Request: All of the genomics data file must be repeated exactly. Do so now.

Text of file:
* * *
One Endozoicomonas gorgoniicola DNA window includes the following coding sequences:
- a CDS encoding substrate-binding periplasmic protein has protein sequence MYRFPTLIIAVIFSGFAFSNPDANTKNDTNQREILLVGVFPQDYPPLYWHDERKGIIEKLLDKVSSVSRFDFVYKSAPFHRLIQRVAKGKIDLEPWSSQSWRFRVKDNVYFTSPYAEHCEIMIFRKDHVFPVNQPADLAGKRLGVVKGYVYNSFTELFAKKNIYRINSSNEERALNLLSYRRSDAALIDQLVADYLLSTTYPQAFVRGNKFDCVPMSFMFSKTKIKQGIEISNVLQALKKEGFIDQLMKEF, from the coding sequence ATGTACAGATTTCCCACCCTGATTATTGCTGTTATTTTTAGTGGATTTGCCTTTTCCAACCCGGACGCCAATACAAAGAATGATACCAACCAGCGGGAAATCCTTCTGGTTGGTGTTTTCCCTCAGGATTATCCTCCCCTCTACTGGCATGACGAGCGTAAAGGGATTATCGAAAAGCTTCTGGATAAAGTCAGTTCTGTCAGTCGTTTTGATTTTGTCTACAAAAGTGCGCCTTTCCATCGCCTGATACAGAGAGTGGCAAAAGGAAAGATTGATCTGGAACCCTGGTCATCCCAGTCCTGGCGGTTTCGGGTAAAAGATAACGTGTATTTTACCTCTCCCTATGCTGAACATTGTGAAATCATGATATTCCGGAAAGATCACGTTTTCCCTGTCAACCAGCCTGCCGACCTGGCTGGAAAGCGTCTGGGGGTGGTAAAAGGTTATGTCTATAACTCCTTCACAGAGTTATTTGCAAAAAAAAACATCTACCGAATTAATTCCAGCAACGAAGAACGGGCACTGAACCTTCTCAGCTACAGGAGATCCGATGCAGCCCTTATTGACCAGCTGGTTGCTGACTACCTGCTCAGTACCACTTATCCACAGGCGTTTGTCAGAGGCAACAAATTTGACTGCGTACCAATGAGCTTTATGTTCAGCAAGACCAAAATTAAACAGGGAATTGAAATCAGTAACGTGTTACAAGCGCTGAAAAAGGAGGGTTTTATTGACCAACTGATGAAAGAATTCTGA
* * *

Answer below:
One Endozoicomonas gorgoniicola DNA window includes the following coding sequences:
- a CDS encoding substrate-binding periplasmic protein has protein sequence MYRFPTLIIAVIFSGFAFSNPDANTKNDTNQREILLVGVFPQDYPPLYWHDERKGIIEKLLDKVSSVSRFDFVYKSAPFHRLIQRVAKGKIDLEPWSSQSWRFRVKDNVYFTSPYAEHCEIMIFRKDHVFPVNQPADLAGKRLGVVKGYVYNSFTELFAKKNIYRINSSNEERALNLLSYRRSDAALIDQLVADYLLSTTYPQAFVRGNKFDCVPMSFMFSKTKIKQGIEISNVLQALKKEGFIDQLMKEF, from the coding sequence ATGTACAGATTTCCCACCCTGATTATTGCTGTTATTTTTAGTGGATTTGCCTTTTCCAACCCGGACGCCAATACAAAGAATGATACCAACCAGCGGGAAATCCTTCTGGTTGGTGTTTTCCCTCAGGATTATCCTCCCCTCTACTGGCATGACGAGCGTAAAGGGATTATCGAAAAGCTTCTGGATAAAGTCAGTTCTGTCAGTCGTTTTGATTTTGTCTACAAAAGTGCGCCTTTCCATCGCCTGATACAGAGAGTGGCAAAAGGAAAGATTGATCTGGAACCCTGGTCATCCCAGTCCTGGCGGTTTCGGGTAAAAGATAACGTGTATTTTACCTCTCCCTATGCTGAACATTGTGAAATCATGATATTCCGGAAAGATCACGTTTTCCCTGTCAACCAGCCTGCCGACCTGGCTGGAAAGCGTCTGGGGGTGGTAAAAGGTTATGTCTATAACTCCTTCACAGAGTTATTTGCAAAAAAAAACATCTACCGAATTAATTCCAGCAACGAAGAACGGGCACTGAACCTTCTCAGCTACAGGAGATCCGATGCAGCCCTTATTGACCAGCTGGTTGCTGACTACCTGCTCAGTACCACTTATCCACAGGCGTTTGTCAGAGGCAACAAATTTGACTGCGTACCAATGAGCTTTATGTTCAGCAAGACCAAAATTAAACAGGGAATTGAAATCAGTAACGTGTTACAAGCGCTGAAAAAGGAGGGTTTTATTGACCAACTGATGAAAGAATTCTGA